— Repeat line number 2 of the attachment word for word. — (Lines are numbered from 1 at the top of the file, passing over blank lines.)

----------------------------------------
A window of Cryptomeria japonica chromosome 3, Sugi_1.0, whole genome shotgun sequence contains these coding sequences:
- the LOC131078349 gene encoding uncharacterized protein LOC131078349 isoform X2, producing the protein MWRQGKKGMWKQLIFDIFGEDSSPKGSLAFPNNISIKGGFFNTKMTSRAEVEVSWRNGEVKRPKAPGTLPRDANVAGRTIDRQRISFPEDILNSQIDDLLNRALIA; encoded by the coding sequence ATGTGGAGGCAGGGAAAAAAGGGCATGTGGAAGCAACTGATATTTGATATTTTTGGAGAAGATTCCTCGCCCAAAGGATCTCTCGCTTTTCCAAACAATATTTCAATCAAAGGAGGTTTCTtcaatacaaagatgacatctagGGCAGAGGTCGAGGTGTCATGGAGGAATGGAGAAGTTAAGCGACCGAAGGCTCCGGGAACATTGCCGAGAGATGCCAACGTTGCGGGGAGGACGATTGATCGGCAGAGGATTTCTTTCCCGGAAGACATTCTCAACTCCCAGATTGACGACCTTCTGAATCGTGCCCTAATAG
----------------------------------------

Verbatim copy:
- the LOC131078349 gene encoding uncharacterized protein LOC131078349 isoform X2, producing the protein MWRQGKKGMWKQLIFDIFGEDSSPKGSLAFPNNISIKGGFFNTKMTSRAEVEVSWRNGEVKRPKAPGTLPRDANVAGRTIDRQRISFPEDILNSQIDDLLNRALIA; encoded by the coding sequence ATGTGGAGGCAGGGAAAAAAGGGCATGTGGAAGCAACTGATATTTGATATTTTTGGAGAAGATTCCTCGCCCAAAGGATCTCTCGCTTTTCCAAACAATATTTCAATCAAAGGAGGTTTCTtcaatacaaagatgacatctagGGCAGAGGTCGAGGTGTCATGGAGGAATGGAGAAGTTAAGCGACCGAAGGCTCCGGGAACATTGCCGAGAGATGCCAACGTTGCGGGGAGGACGATTGATCGGCAGAGGATTTCTTTCCCGGAAGACATTCTCAACTCCCAGATTGACGACCTTCTGAATCGTGCCCTAATAG